There were several negatives stacked against the action: (a) as the first real action called since the disastrous failure of the MDC's 2003 "Final Push", people are still cautious, afraid and numbed by the sheer scale of Operation Murambasvina; more so because of (b) the massive deployment of police and soldiers into townships ahead of the action, (c ) the belated luke-warm support by MDC leaders, who only publicly came out on support on Wednesday, (d ) the complete paralysis of the ZCTU, with key leaders away in Geneva, and those remaining saying they had no mandate from General Council; (e) the fact that bosses and capitalists, partly out of fear of the state but mainly because as capitalists they are basically in support of Gono's anti-poor actions, did not close their businesses as in 1997. Capitalists can never be trusted as consistent fighters against dictatorships, for they always put first, their business and profits; (f) the objective reality of 80% unemployment and massive poverty, made most workers choose the safer option, even if most supported the mass action in spirit. More so in the context of weak and hesitant leadership from MDC and ZCTU and an apparently overwhelmingly superior enemy; and (g) finally, in the above context, the tactic of a pure stayaway not backed by public protests, is not ideal. By its passive and individual nature, such action isolates and atomises the masses, failing to visibly show our strength and mobilize the weaker ones. Sadly, in the above context, emotions and anger alone were not enough to carry us through.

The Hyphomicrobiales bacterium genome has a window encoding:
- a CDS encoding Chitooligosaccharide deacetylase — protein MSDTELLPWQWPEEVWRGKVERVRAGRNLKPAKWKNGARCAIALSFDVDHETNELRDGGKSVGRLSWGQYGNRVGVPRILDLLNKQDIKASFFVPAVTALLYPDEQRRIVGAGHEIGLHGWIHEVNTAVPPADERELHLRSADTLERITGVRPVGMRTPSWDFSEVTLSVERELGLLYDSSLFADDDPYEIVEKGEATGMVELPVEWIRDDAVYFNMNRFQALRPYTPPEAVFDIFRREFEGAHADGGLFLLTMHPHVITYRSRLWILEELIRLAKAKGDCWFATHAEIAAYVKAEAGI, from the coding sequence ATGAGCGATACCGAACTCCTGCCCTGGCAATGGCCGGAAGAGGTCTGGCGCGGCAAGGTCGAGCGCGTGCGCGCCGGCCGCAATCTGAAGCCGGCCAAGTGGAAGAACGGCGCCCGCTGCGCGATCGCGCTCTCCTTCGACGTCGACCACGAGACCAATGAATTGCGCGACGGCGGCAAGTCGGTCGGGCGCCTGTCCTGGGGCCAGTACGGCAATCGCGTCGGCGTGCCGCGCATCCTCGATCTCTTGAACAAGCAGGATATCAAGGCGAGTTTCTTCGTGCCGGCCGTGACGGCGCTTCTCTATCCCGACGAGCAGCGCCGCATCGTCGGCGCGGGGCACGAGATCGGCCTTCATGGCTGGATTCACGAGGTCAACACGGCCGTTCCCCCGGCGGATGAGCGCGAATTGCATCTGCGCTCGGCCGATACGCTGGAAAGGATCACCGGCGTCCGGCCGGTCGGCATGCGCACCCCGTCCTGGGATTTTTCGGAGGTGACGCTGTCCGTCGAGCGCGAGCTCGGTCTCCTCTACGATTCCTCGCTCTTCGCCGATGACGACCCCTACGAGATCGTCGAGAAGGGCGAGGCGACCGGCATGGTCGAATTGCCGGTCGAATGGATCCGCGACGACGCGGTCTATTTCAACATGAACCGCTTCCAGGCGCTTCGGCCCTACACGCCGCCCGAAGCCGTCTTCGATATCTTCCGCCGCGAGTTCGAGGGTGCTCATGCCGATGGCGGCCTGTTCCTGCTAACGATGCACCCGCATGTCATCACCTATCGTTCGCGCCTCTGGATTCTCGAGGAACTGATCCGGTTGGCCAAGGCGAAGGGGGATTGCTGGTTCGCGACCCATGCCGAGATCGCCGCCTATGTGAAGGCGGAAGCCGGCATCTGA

But we scored many achievements!

But many positives can be identified: (a ) there was indirect support by most ordinary people, shown by the feeling in the air in the days leading up to and during the action, forcing reluctant MDC leaders to come out in support. This shows that the fighting spirit is coming back, although for now hesitant, cautious and confused. This reminds us of the situation in February 1997, following the abortive two day general strike that was bravely called for by Tsvangirai in support of the nurses, against the will of the majority of ZCTU leaders. Although the strike failed in terms of turn out,it marked a turning point in developing a radical mood amongst workers and the poor, who exploded less than six months later in the biggest urban and rural strikes, demonstrations and farm invasions in the history of this country.